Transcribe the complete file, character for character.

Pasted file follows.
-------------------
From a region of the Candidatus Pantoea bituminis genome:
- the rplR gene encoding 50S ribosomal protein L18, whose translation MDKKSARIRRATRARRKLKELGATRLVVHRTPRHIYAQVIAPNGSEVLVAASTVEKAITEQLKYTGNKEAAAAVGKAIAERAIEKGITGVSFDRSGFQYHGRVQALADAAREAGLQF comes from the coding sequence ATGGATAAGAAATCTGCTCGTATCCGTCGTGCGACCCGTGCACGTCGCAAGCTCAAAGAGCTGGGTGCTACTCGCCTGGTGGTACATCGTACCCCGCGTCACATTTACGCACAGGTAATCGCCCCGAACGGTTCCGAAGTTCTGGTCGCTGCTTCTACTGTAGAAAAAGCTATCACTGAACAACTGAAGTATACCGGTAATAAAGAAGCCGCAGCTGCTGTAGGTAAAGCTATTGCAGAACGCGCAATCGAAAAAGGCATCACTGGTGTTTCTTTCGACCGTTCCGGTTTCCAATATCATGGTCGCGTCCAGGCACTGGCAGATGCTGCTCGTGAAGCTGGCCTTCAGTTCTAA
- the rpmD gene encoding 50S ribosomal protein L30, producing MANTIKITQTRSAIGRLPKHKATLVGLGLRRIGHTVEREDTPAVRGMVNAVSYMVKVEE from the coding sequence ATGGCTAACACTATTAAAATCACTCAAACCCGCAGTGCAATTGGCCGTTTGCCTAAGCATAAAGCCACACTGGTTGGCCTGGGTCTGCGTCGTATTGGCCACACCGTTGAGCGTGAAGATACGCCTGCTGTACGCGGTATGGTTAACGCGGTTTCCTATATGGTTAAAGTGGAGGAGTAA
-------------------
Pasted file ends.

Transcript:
From a region of the Candidatus Pantoea bituminis genome:
- the rplR gene encoding 50S ribosomal protein L18, whose translation MDKKSARIRRATRARRKLKELGATRLVVHRTPRHIYAQVIAPNGSEVLVAASTVEKAITEQLKYTGNKEAAAAVGKAIAERAIEKGITGVSFDRSGFQYHGRVQALADAAREAGLQF comes from the coding sequence ATGGATAAGAAATCTGCTCGTATCCGTCGTGCGACCCGTGCACGTCGCAAGCTCAAAGAGCTGGGTGCTACTCGCCTGGTGGTACATCGTACCCCGCGTCACATTTACGCACAGGTAATCGCCCCGAACGGTTCCGAAGTTCTGGTCGCTGCTTCTACTGTAGAAAAAGCTATCACTGAACAACTGAAGTATACCGGTAATAAAGAAGCCGCAGCTGCTGTAGGTAAAGCTATTGCAGAACGCGCAATCGAAAAAGGCATCACTGGTGTTTCTTTCGACCGTTCCGGTTTCCAATATCATGGTCGCGTCCAGGCACTGGCAGATGCTGCTCGTGAAGCTGGCCTTCAGTTCTAA
- the rpmD gene encoding 50S ribosomal protein L30, producing MANTIKITQTRSAIGRLPKHKATLVGLGLRRIGHTVEREDTPAVRGMVNAVSYMVKVEE from the coding sequence ATGGCTAACACTATTAAAATCACTCAAACCCGCAGTGCAATTGGCCGTTTGCCTAAGCATAAAGCCACACTGGTTGGCCTGGGTCTGCGTCGTATTGGCCACACCGTTGAGCGTGAAGATACGCCTGCTGTACGCGGTATGGTTAACGCGGTTTCCTATATGGTTAAAGTGGAGGAGTAA